The Norwich terrier, a close cousin to the Norfolk terrier, is ideal for a guardian who wants a small, active dog that does not require a large yard. It is intelligent, energetic, but has roaming tendencies.
Norwich and Norfolk terriers were considered as same breed varieties until 1979, when the AKC recognized the Prick Ear Norwich to be a separate breed.
Male: 11-12 lbs.
Female: 11-12 lbs.
Height at Withers:
Male: 10 in.
Female: 9 in.
Upright ears (naturally)
Exercise Requirements: 20-40 minutes/day
Energy Level: Very energetic
Longevity Range: 13-15 yrs
Tendency to Drool: Low
Tendency to Snore: Low
Tendency to Bark: High
Tendency to Dig: High
Social/Attention Needs: Moderate
Ratting, fox bolting
Characteristics: Hard coat
Colors: Red, wheaten, black and tan, grizzle
Overall Grooming Needs: Moderate
AKC Classification: Terrier
UKC Classification: Terrier
The Norwich terrier is one of the smallest of the working terriers, weighing 11 to 12 pounds.
The height is ideally 10 inches at the shoulder. The body is long and the head is fox-like. A Norwich generally matures at one year, with full size attained between 6 and 8 months.
The Norwich coat is short, harsh, wiry and straight. The breed has a definite undercoat. This dog sheds twice a year and requires brushing and combing twice a week. The color can be red, wheaten, black and tan, black and gray, or red and white mixed in a grizzled pattern.
Norwich terriers are active, intelligent dogs. They do not make good kennel dogs; they prefer being with their guardians and characteristically are interested in everything their guardians do. Typical terriers, they are energetic and capable of much mischief, needing plenty of things to do or they will find something. They tend to be stubborn. They excel in earth dog and agility trials.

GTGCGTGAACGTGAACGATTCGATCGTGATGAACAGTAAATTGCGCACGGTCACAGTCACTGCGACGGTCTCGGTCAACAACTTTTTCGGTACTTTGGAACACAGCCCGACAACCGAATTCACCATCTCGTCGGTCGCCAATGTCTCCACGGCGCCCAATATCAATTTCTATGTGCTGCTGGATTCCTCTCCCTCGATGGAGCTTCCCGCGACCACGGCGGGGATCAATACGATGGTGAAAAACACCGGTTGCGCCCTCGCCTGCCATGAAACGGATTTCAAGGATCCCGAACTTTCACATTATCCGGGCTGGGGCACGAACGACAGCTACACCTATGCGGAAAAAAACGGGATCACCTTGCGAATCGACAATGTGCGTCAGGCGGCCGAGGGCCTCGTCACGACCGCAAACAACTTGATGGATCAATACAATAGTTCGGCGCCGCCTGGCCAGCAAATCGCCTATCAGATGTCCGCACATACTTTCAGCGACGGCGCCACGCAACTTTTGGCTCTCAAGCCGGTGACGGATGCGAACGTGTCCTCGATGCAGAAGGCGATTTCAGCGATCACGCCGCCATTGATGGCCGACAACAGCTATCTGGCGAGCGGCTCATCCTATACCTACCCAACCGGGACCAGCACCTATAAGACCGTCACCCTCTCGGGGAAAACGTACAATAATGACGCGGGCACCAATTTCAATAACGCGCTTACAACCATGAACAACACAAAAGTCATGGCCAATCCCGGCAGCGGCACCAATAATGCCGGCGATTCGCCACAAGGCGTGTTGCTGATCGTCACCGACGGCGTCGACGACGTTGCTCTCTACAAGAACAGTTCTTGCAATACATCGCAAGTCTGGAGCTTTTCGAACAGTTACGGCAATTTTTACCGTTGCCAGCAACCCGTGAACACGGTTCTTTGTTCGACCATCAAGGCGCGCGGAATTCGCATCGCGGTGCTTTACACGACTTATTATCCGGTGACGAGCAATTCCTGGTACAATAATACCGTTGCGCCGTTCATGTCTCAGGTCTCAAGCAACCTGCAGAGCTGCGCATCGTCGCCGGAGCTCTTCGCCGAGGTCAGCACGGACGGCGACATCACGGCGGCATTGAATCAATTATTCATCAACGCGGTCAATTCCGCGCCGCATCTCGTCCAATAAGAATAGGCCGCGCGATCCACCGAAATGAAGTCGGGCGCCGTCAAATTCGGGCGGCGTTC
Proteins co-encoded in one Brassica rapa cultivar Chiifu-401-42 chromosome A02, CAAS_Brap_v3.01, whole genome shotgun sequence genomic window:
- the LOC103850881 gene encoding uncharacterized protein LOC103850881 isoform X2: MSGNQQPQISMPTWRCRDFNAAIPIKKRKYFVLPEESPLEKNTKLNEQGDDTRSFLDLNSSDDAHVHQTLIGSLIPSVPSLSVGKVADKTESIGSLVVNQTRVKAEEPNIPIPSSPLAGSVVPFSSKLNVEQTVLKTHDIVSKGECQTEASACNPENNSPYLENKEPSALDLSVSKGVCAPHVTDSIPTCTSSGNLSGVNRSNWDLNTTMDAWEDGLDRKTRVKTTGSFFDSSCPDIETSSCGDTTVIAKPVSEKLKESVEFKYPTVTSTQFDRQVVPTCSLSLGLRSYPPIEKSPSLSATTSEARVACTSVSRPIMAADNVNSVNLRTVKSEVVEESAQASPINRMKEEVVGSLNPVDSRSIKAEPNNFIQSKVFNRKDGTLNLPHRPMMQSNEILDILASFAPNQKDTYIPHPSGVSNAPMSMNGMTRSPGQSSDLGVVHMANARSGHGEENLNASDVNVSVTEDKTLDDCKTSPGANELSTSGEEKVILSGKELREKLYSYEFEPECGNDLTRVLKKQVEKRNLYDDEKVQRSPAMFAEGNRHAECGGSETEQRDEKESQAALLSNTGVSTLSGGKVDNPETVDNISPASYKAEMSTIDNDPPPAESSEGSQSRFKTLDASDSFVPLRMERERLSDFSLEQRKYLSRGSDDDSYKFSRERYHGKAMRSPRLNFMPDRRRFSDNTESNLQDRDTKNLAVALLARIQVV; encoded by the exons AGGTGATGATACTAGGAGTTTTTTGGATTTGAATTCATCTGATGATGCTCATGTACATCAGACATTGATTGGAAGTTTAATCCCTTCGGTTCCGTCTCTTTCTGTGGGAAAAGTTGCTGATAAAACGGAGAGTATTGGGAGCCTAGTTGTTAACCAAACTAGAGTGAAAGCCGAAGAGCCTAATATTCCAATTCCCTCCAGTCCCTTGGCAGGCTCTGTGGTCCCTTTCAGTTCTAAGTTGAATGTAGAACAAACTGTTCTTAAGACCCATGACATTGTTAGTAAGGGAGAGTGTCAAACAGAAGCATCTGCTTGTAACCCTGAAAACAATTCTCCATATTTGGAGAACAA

Having the terrier instinct to roam, these dogs are generally untrustworthy off leash. Their curiosity and hunting urge draws them to roam and explore every cranny. Like all terriers, they may chew and dig if bored.
Norwich terriers need a large amount of interaction with people. They tolerate other dogs and cats well, if raised with them. The Norwich's heritage of ridding vermin makes them apt to kill other small pets such as rodents, birds and reptiles, so these should be kept away from the Norwich.
Norwich terriers make excellent watchdogs but poor guard dogs because of their size. They can bark excessively if not properly trained. They also will pull on the leash. They enjoy outside activities.
The Norwich Terrier is ideal for a guardian who wants a small, active dog who does not require a large yard and can be contented with frequent walks, games of fetch, and other activities. They do not do well left alone for long periods.
Norwich terriers typically live from 13 to 15 years.
The Norwich Terrier, close cousin to the Norfolk Terrier, originated in East Anglia, England. These dogs were sought as ratters and, by the 1880s, were popular at Cambridge University among the students. One dog named Rags who lived at a stable near Norwich became the founding sire for the Norwich Terrier. Through selective breeding, horsemen bred other terriers to Rags and his offspring to produce a ratter and a fox hunter.
The Norwich terrier was introduced into America in 1914. The American Kennel Club recognized the breed 1936. The Norwich and Norfolk terriers were considered as two varieties of the same breed until 1979, when the AKC recognized the Prick Ear Norwich to be a separate breed.
The Norwich terrier is the quintessential terrier. He is feisty and tough. He delights his guardian as a faithful companion as well as an accomplished ratter.